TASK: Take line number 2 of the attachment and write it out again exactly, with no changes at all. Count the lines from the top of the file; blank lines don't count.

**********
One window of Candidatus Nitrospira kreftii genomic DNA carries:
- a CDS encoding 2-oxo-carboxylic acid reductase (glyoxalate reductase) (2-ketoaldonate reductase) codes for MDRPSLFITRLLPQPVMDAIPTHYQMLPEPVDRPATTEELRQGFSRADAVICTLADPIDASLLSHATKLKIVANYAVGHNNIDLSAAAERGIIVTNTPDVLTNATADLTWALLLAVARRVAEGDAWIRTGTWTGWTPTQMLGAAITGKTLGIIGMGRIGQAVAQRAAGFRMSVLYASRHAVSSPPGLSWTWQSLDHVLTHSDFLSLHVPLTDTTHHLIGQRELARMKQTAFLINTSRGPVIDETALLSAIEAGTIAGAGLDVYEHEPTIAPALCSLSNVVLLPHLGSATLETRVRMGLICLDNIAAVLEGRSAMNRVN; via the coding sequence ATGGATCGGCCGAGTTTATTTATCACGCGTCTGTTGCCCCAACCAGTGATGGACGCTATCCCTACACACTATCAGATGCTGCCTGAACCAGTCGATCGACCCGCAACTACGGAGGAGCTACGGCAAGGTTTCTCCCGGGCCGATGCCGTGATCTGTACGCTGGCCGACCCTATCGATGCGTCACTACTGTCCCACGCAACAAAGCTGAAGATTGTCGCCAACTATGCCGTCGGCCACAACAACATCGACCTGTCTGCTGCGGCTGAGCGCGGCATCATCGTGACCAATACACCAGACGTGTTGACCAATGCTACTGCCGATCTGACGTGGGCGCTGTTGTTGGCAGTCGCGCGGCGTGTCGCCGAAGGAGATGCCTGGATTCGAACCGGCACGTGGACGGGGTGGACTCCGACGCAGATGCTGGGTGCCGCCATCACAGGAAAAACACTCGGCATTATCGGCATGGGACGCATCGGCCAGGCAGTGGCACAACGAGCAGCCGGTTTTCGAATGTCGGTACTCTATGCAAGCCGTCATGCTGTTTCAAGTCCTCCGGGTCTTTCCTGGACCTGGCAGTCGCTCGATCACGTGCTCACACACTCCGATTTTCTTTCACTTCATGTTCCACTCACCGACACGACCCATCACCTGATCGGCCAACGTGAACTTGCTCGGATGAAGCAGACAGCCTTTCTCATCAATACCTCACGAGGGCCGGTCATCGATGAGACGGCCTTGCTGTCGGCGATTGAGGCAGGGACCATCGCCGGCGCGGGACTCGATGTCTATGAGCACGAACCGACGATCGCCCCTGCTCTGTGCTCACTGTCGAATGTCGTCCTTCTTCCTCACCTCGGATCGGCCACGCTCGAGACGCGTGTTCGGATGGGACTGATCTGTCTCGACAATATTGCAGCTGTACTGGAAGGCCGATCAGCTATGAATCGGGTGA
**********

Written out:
- a CDS encoding 2-oxo-carboxylic acid reductase (glyoxalate reductase) (2-ketoaldonate reductase) codes for MDRPSLFITRLLPQPVMDAIPTHYQMLPEPVDRPATTEELRQGFSRADAVICTLADPIDASLLSHATKLKIVANYAVGHNNIDLSAAAERGIIVTNTPDVLTNATADLTWALLLAVARRVAEGDAWIRTGTWTGWTPTQMLGAAITGKTLGIIGMGRIGQAVAQRAAGFRMSVLYASRHAVSSPPGLSWTWQSLDHVLTHSDFLSLHVPLTDTTHHLIGQRELARMKQTAFLINTSRGPVIDETALLSAIEAGTIAGAGLDVYEHEPTIAPALCSLSNVVLLPHLGSATLETRVRMGLICLDNIAAVLEGRSAMNRVN; via the coding sequence ATGGATCGGCCGAGTTTATTTATCACGCGTCTGTTGCCCCAACCAGTGATGGACGCTATCCCTACACACTATCAGATGCTGCCTGAACCAGTCGATCGACCCGCAACTACGGAGGAGCTACGGCAAGGTTTCTCCCGGGCCGATGCCGTGATCTGTACGCTGGCCGACCCTATCGATGCGTCACTACTGTCCCACGCAACAAAGCTGAAGATTGTCGCCAACTATGCCGTCGGCCACAACAACATCGACCTGTCTGCTGCGGCTGAGCGCGGCATCATCGTGACCAATACACCAGACGTGTTGACCAATGCTACTGCCGATCTGACGTGGGCGCTGTTGTTGGCAGTCGCGCGGCGTGTCGCCGAAGGAGATGCCTGGATTCGAACCGGCACGTGGACGGGGTGGACTCCGACGCAGATGCTGGGTGCCGCCATCACAGGAAAAACACTCGGCATTATCGGCATGGGACGCATCGGCCAGGCAGTGGCACAACGAGCAGCCGGTTTTCGAATGTCGGTACTCTATGCAAGCCGTCATGCTGTTTCAAGTCCTCCGGGTCTTTCCTGGACCTGGCAGTCGCTCGATCACGTGCTCACACACTCCGATTTTCTTTCACTTCATGTTCCACTCACCGACACGACCCATCACCTGATCGGCCAACGTGAACTTGCTCGGATGAAGCAGACAGCCTTTCTCATCAATACCTCACGAGGGCCGGTCATCGATGAGACGGCCTTGCTGTCGGCGATTGAGGCAGGGACCATCGCCGGCGCGGGACTCGATGTCTATGAGCACGAACCGACGATCGCCCCTGCTCTGTGCTCACTGTCGAATGTCGTCCTTCTTCCTCACCTCGGATCGGCCACGCTCGAGACGCGTGTTCGGATGGGACTGATCTGTCTCGACAATATTGCAGCTGTACTGGAAGGCCGATCAGCTATGAATCGGGTGA